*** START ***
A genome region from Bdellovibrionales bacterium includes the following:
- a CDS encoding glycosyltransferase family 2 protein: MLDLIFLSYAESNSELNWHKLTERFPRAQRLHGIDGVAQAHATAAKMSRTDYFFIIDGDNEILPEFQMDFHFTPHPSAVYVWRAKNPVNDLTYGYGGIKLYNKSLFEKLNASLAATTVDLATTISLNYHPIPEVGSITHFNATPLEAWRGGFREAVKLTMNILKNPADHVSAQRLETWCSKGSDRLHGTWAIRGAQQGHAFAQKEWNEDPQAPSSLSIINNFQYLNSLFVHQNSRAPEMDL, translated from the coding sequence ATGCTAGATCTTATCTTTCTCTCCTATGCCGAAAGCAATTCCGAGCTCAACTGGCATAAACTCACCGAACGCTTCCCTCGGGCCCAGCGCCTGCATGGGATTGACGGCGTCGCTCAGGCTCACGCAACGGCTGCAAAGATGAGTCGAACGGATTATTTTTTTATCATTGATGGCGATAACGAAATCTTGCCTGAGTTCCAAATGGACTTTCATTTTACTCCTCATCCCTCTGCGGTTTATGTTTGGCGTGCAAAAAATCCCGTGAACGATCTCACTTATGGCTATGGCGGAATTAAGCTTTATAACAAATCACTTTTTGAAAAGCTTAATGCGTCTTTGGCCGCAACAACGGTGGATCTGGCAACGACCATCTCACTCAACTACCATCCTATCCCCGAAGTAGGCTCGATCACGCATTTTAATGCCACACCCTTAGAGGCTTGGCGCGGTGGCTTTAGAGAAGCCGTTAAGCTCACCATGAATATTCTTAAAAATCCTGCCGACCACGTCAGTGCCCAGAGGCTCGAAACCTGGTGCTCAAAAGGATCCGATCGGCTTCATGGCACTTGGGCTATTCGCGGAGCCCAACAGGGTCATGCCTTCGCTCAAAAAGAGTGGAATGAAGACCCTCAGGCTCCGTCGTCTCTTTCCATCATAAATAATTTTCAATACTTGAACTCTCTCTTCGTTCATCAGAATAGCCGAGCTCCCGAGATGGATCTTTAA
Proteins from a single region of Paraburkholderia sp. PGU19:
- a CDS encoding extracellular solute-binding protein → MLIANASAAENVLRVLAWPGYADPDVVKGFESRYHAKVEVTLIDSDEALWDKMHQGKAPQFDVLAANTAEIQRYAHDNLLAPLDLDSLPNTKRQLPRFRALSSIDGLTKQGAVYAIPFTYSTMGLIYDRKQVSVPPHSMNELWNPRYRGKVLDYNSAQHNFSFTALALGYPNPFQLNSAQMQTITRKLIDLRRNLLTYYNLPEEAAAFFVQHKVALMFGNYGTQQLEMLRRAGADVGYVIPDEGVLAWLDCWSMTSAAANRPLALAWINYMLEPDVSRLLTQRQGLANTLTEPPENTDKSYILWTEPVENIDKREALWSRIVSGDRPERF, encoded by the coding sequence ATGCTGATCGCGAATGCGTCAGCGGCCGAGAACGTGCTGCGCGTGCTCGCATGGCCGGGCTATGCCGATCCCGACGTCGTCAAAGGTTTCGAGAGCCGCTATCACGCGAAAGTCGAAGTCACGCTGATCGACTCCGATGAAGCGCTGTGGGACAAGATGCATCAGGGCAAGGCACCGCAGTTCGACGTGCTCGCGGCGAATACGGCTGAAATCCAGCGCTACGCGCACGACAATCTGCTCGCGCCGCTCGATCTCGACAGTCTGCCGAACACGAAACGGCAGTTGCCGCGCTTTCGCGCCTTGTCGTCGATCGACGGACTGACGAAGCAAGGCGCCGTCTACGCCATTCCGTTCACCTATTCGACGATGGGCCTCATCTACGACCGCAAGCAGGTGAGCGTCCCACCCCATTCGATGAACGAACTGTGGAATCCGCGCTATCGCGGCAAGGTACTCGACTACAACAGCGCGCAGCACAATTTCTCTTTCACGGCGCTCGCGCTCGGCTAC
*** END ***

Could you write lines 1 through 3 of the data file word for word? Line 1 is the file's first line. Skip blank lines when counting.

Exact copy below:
A genome region from Bdellovibrionales bacterium includes the following:
- a CDS encoding glycosyltransferase family 2 protein: MLDLIFLSYAESNSELNWHKLTERFPRAQRLHGIDGVAQAHATAAKMSRTDYFFIIDGDNEILPEFQMDFHFTPHPSAVYVWRAKNPVNDLTYGYGGIKLYNKSLFEKLNASLAATTVDLATTISLNYHPIPEVGSITHFNATPLEAWRGGFREAVKLTMNILKNPADHVSAQRLETWCSKGSDRLHGTWAIRGAQQGHAFAQKEWNEDPQAPSSLSIINNFQYLNSLFVHQNSRAPEMDL, translated from the coding sequence ATGCTAGATCTTATCTTTCTCTCCTATGCCGAAAGCAATTCCGAGCTCAACTGGCATAAACTCACCGAACGCTTCCCTCGGGCCCAGCGCCTGCATGGGATTGACGGCGTCGCTCAGGCTCACGCAACGGCTGCAAAGATGAGTCGAACGGATTATTTTTTTATCATTGATGGCGATAACGAAATCTTGCCTGAGTTCCAAATGGACTTTCATTTTACTCCTCATCCCTCTGCGGTTTATGTTTGGCGTGCAAAAAATCCCGTGAACGATCTCACTTATGGCTATGGCGGAATTAAGCTTTATAACAAATCACTTTTTGAAAAGCTTAATGCGTCTTTGGCCGCAACAACGGTGGATCTGGCAACGACCATCTCACTCAACTACCATCCTATCCCCGAAGTAGGCTCGATCACGCATTTTAATGCCACACCCTTAGAGGCTTGGCGCGGTGGCTTTAGAGAAGCCGTTAAGCTCACCATGAATATTCTTAAAAATCCTGCCGACCACGTCAGTGCCCAGAGGCTCGAAACCTGGTGCTCAAAAGGATCCGATCGGCTTCATGGCACTTGGGCTATTCGCGGAGCCCAACAGGGTCATGCCTTCGCTCAAAAAGAGTGGAATGAAGACCCTCAGGCTCCGTCGTCTCTTTCCATCATAAATAATTTTCAATACTTGAACTCTCTCTTCGTTCATCAGAATAGCCGAGCTCCCGAGATGGATCTTTAA
Proteins from a single region of Paraburkholderia sp. PGU19: